Interior architect Asma Florençon of Atelier Varenne took cues from their different sensibilities, iterating the flat’s finishes and adding new ones to create something that felt whole. "It was a matter of putting different things together in a way that brought out the best features of the space, but with an added layer of what the couple were bringing to it with the next chapter of their lives," Florençon says.

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Michael Sorkin Reading Room in The Architect's Newspaper

Sorkin’s Stacks: The Spitzer School of Architecture preserves the library of Michael Sorkin Studio and Terreform Urban Research in the Sorkin Reading Room. The Architect's Newspaper, May 22, 2023.

Beyond the main library within the City College of New York’s Rafael Viñoly Architects–designed Spitzer School of Architecture building, a cobbled-together space composed of a former storage area and the visual resources room has become the Sorkin Reading Room. Windows overlooking the landscape have vinyl letters that read: “Fish are symmetrical but only until they wiggle. Our effort is to measure the space between the fish and the wiggle. This is the study of a lifetime.”

Designed by Elisabetta Terragni with red-carpeted floors and a long seminar table alongside KEEP bookshelves designed by Keller Easterling, the Sorkin Reading Room houses the book collection of architect, critic, urban theorist, and author Michael Sorkin, who died in late March 2020 due to COVID-19. Had he survived, the pandemic would be the type of crisis about which Sorkin would have much to say. Given the spatial, economic, and political dimensions of the crisis, which continues to impact us today, the milieu would have become material for a compelling argument about how to better organize social and political space.

The library embodies the thick history of this form of thinking. Terragni painstakingly documented the arrangement of the books in the studio to preserve their order. The shelves are stocked with an extensive collection of titles under headings like Utopia, Green Cities, Suburbia, Green Eco-Ecology, Globalism/Imperialism, and an international array of regional urbanisms. Terragni will eventually fully restore the studio’s books in the order Sorkin left them.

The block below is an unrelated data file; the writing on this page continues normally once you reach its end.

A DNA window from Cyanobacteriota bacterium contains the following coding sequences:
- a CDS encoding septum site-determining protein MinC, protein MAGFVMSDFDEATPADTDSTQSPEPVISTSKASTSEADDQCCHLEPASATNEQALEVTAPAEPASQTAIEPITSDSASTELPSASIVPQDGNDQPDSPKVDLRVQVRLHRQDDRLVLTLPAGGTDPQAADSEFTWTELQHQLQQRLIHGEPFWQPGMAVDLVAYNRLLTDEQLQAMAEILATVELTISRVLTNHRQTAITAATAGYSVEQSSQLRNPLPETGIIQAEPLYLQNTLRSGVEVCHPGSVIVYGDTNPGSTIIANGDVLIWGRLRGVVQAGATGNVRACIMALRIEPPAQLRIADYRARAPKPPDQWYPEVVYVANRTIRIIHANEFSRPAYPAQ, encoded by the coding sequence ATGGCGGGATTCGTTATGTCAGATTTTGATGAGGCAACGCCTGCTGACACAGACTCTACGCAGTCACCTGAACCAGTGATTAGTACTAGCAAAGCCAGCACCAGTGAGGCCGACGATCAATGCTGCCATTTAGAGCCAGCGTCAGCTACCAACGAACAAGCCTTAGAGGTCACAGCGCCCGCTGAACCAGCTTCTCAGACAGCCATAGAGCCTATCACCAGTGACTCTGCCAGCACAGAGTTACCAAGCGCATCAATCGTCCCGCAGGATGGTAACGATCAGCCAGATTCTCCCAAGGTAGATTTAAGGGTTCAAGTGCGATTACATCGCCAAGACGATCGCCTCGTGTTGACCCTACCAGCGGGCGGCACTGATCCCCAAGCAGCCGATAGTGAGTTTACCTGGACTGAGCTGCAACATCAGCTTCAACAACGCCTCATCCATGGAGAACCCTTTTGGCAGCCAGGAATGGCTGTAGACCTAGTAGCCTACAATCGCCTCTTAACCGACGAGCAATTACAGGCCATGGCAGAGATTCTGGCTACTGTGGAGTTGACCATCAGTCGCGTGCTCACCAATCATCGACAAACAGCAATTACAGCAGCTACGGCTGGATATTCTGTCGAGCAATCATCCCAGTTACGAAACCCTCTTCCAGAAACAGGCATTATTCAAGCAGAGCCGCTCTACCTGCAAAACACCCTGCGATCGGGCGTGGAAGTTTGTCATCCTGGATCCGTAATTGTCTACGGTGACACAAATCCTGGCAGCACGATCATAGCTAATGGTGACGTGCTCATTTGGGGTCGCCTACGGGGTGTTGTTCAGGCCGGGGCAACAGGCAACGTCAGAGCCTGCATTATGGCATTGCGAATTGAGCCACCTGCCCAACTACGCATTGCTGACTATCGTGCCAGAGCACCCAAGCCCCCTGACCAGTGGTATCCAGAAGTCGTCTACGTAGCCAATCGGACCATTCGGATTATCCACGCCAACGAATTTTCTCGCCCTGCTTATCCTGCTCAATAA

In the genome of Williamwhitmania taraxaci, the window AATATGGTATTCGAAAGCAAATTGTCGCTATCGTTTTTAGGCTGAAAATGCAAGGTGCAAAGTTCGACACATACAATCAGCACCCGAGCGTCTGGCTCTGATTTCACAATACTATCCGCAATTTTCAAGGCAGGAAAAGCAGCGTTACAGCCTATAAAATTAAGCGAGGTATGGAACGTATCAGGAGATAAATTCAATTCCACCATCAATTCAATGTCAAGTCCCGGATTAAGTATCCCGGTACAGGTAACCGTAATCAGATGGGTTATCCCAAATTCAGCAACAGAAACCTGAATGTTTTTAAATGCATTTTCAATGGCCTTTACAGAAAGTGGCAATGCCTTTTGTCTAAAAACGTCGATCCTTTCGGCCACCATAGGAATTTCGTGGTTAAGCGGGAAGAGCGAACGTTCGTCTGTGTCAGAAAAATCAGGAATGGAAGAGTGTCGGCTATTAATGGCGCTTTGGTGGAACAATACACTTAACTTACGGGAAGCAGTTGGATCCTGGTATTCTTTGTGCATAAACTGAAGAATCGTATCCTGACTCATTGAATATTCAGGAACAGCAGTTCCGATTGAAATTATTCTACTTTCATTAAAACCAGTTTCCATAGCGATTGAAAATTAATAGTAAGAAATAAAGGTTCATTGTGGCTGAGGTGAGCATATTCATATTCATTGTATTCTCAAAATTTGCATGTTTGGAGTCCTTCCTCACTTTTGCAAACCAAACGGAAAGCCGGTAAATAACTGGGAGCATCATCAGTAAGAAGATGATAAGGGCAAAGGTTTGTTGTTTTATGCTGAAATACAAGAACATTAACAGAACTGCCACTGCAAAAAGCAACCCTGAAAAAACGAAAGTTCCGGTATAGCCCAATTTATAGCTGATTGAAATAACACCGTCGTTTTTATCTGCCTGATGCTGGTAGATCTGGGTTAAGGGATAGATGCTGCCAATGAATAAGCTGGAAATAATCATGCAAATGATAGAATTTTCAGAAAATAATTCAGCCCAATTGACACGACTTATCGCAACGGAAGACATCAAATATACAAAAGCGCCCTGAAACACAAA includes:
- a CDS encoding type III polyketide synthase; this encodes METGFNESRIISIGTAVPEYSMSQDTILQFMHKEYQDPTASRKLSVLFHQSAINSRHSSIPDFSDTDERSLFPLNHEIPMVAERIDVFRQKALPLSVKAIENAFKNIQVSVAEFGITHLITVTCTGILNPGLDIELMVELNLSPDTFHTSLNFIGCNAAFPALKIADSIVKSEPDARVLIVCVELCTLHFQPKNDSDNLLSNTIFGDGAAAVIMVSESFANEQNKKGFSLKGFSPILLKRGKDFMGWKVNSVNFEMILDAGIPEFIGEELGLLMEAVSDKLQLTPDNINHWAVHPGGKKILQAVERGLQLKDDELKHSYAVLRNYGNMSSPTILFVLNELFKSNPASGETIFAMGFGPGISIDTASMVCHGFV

“I knew Michael very well in his work, but to go through all the books helped me to understand how these books were the tools for him to write and to think,” Terragni told AN. “If you flip through any of the books, you can find notes, letters. The work I did is just the beginning. Now they’re there to open up for research and studies, because there are a lot of clichés about Michael. He was a talented writer, he was an agitator, he was all of these things, but it’s high time to go deeper and to start to talk seriously about his work.” 

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Modern New Orleans Renovation by Nathan Fell Architecture in Dwell

Budget Breakdown: Hate Your Gable-Sided Home? Shield It: A strategic renovation with a striated facade helps a New Orleans homeowner meld his modern ambitions with his more historic home. Dwell, May 9, 2023.

Eric Roland doesn’t mind being a little contrarian. "People love historic New Orleans charm, and I’m not saying I hate it," says the longtime resident of the city. "But it’s not my favorite." That was clear back in 2021, when he was on the hunt for a two-family home that he could turn into an owner-occupied house with a rental apartment. He found a two-story, two-unit brick building just a block and a half from streetcar-lined St. Charles Avenue and the stately Garden District. The gable-sided home with a half-moon attic window had been a characteristically neglected rental owned by an absentee landlord. The structure was perfect, but the style? "I’m on the younger spectrum, so it’s kind of the old school/new school divide going on," Eric says. "I like clean lines. I don’t like anything circular. I even hated the gable roof."

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La MaMa renovation by Beyer Blinder Belle in The Architect's Newspaper